Managing Sensory Issues in Children with ADHD During the Holidays

by Eileen Bailey Health Writer

Crowds, glittery displays, parties, gifts, holiday music. Sensory experiences abound during the holiday season. For those with sensory processing disorder (SPD), this time of the year is overwhelming and can result in frequent meltdowns and challenging behaviors. SPDs are more common in children with ADHD than in those without ADHD.

We constantly receive information through our senses. This information is used to develop the appropriate response to the stimulus. When you have SPD, the "sensory signals don't get organized into appropriate responses"which creates challenges in performing countless everyday tasks. Motor clumsiness, behavioral problems, anxiety, depression, school failure and other impacts may result if the disorder is not treated effectively" [About SPD, SPD Foundation] It is estimated that 1 in 20 people have sensory processing difficulties.

Overstimulation from parties, shopping and changes in routine can cause chaos. As the excitement of the holidays build, your child's sensory issues can become overwhelming. The following tips can help:

When visiting friends or family, bring along some of your child's favorite foods. The stress of being in a new place and a change in schedule are hard enough, going hungry because there isn't any foods your child likes only makes the situation more difficult. Having some foods your child likes will help make sure he or she eats. If preferable, eat at home first and attend the party for a little while after dinner.

Prepare friends or relatives if your child is adverse toward hugs, kisses or touching. Some children with SPD find this not only uncomfortable but painful. If your child backs away from hugs or refuses to give a relative a kiss, feelings can get hurt. Instead, let people know in advance your child would prefer not to be hugged. Prepare your child by providing him with ways to greet relatives, such as saying, "Happy Holidays" or shaking their hand.

When visiting other families, look for a quiet place your child can retreat to when overwhelmed. Talk with your host about using an extra bedroom or a study as a safe place for your child to spend some time when a respite from the noise and holiday festivities. Have a favorite toy, a tablet where your child can watch a movie or a book to read. These activities can help your child relax until he is ready to rejoin the party.

Choose the events you and your family want to attend. You might feel you need to attend every school event, every party, every holiday activity in your community. You don't. Choose which events will work for the whole family and which can be skipped. If there are events you want to attend but feel it will be too much for your child, consider hiring a sitter or attending for an hour or so and then leaving.

Have earplugs, noise cancelling headphones and sunglasses on hand to help filter some of the noise and bright lights. The holidays are often noisy and bright, with holiday lights on trees and as decorations. These can cause your child discomfort. Instead, be prepared with ways to lower the volume or brightness.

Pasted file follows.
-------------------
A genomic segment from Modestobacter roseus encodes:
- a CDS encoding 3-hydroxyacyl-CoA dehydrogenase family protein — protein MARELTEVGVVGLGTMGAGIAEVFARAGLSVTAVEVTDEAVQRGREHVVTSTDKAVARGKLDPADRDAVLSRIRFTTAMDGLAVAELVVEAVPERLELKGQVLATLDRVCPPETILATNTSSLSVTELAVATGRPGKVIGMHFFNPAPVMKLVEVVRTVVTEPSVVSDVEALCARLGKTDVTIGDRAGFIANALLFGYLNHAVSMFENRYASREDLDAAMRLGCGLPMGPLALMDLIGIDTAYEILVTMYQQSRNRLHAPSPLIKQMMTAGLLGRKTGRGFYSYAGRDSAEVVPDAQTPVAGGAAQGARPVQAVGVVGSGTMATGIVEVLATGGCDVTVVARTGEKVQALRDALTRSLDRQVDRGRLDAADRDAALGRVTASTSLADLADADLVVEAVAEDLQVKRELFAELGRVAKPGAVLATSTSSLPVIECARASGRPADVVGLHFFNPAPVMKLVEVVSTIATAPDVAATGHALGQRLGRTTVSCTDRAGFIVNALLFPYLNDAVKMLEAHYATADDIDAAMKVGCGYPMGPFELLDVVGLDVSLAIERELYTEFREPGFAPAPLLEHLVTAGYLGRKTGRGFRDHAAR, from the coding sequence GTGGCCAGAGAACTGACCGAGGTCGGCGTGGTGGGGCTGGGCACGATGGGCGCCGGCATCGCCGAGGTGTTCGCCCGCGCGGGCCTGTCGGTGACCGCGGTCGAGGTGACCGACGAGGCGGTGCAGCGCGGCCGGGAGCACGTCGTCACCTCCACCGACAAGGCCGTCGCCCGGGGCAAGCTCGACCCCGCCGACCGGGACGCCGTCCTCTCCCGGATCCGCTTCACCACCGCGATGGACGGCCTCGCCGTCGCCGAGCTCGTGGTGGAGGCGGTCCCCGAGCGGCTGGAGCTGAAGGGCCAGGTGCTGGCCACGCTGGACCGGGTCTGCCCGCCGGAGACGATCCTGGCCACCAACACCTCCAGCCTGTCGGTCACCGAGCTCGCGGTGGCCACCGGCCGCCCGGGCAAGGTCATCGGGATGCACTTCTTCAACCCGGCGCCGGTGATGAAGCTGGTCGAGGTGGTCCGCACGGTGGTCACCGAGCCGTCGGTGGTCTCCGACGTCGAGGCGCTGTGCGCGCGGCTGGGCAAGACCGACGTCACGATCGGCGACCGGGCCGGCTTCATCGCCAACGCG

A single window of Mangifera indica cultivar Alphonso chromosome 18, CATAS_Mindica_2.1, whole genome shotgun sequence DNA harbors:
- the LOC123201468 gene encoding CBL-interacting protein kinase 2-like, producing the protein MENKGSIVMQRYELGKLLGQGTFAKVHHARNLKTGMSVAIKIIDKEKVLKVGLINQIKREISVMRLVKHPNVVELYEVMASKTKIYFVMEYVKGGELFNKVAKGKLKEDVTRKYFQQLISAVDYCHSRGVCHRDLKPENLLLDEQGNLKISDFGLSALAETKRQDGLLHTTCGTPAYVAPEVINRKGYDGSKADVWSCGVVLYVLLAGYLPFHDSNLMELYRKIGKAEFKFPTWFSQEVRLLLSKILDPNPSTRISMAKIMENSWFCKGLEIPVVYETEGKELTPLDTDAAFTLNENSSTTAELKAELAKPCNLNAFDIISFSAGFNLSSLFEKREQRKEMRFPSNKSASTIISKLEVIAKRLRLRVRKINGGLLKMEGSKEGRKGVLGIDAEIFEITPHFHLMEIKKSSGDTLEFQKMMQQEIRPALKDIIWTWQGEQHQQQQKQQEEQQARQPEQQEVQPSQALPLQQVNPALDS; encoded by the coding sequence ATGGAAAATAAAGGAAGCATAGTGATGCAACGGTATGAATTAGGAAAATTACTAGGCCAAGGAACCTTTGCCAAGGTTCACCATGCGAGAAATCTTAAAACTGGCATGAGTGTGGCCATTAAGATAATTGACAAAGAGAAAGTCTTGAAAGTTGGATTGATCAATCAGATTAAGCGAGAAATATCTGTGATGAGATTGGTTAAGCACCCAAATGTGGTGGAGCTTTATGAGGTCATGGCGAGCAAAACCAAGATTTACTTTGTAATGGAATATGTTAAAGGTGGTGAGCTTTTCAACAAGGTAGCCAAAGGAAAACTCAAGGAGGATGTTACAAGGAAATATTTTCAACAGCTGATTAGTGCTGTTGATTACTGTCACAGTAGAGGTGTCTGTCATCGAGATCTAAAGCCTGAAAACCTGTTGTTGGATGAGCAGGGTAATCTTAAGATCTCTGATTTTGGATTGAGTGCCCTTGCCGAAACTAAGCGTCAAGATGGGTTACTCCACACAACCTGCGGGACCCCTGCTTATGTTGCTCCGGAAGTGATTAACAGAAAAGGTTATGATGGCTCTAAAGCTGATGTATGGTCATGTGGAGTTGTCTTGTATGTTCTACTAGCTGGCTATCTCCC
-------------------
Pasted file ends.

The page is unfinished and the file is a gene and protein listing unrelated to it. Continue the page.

Understand your child's sensory triggers. Pay attention to what your child says when overwhelmed. Does he complain about noise? Lights? Feeling confined by coats? Being too hot or too cold? Clothes that are itchy? This will give you an idea of your child's sensitivities. You can then work to find alternatives, such as buying soft clothing, using sweatshirts instead of heavy coats or using earplugs to block the noise.

Prepare your child for changes to your daily routine. Children with SPD often have a hard time adapting to changes. Let your child know ahead of time where you are going and what to expect. Keep a family calendar so everyone knows the plans for each day. Use pictures for children that do not yet read. Go over the day's activities each morning.

Keep shopping trips short. Have a specific purpose when heading to the mall. Write a list of who you are shopping for and what stores you want to go into. If shopping takes longer than expected, take breaks to give your child time to get away from the hustle and bustle. Try shopping at off times, such as evenings, instead of heading to the mall on busy weekends.

Keep sensory needs in mind in your own home. If lights bother your child, consider decorating your tree with ribbons instead. Keep breakable items out of reach. Limit the number of gifts so your child isn't overwhelmed.

Watch your child's behaviors throughout the holiday season. Using these tips might help reduce the meltdowns from overstimulation but your child can still feel overwhelmed. Paying attention to your child's cues and head off the meltdown when possible.

For more information:

Sensory Sensitivities in Teens

A Sensory Integration Approach to Helping Hyperactive Kids

What is Sensory Processing?

Examples of Sensory Processing Disorder


"About SPD," Date Unknown, Staff Writer, SPD Foundation

"Sensory Processing Problems in Children with ADHD, a Systematic Review," 2010, Nov, 20., Ahmad Ghanizadeh, Psychiatry Investigation, doi: 10.4306/pi.2011.8.2.89

Eileen Bailey
Meet Our Writer
Eileen Bailey

Eileen Bailey is an award-winning author of six books on health and parenting topics and freelance writer specializing in health topics including ADHD, Anxiety, Sexual Health, Skin Care, Psoriasis and Skin Cancer. Her wish is to provide readers with relevant and practical information on health conditions to help them make informed decisions regarding their health care.